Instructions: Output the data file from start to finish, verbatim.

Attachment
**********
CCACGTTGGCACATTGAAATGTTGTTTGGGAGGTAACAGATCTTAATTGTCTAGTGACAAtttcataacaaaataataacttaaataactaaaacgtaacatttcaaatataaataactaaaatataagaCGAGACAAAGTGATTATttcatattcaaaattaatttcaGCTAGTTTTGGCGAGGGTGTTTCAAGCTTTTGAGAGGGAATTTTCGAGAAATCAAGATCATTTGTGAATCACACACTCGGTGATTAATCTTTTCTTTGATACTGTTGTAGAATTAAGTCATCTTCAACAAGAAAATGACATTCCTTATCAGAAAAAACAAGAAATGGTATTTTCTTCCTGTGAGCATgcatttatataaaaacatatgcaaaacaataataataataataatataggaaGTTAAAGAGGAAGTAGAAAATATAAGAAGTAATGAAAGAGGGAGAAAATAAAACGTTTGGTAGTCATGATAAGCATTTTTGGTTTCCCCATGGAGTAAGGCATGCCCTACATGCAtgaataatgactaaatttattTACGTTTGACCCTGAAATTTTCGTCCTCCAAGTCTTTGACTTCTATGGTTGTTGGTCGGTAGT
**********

CCACGTTGGCACATTGAAATGTTGTTTGGGAGGTAACAGATCTTAATTGTCTAGTGACAAtttcataacaaaataataacttaaataactaaaacgtaacatttcaaatataaataactaaaatataagaCGAGACAAAGTGATTATttcatattcaaaattaatttcaGCTAGTTTTGGCGAGGGTGTTTCAAGCTTTTGAGAGGGAATTTTCGAGAAATCAAGATCATTTGTGAATCACACACTCGGTGATTAATCTTTTCTTTGATACTGTTGTAGAATTAAGTCATCTTCAACAAGAAAATGACATTCCTTATCAGAAAAAACAAGAAATGGTATTTTCTTCCTGTGAGCATgcatttatataaaaacatatgcaaaacaataataataataataatataggaaGTTAAAGAGGAAGTAGAAAATATAAGAAGTAATGAAAGAGGGAGAAAATAAAACGTTTGGTAGTCATGATAAGCATTTTTGGTTTCCCCATGGAGTAAGGCATGCCCTACATGCAtgaataatgactaaatttattTACGTTTGACCCTGAAATTTTCGTCCTCCAAGTCTTTGACTTCTATGGTTGTTGGTCGGTAGT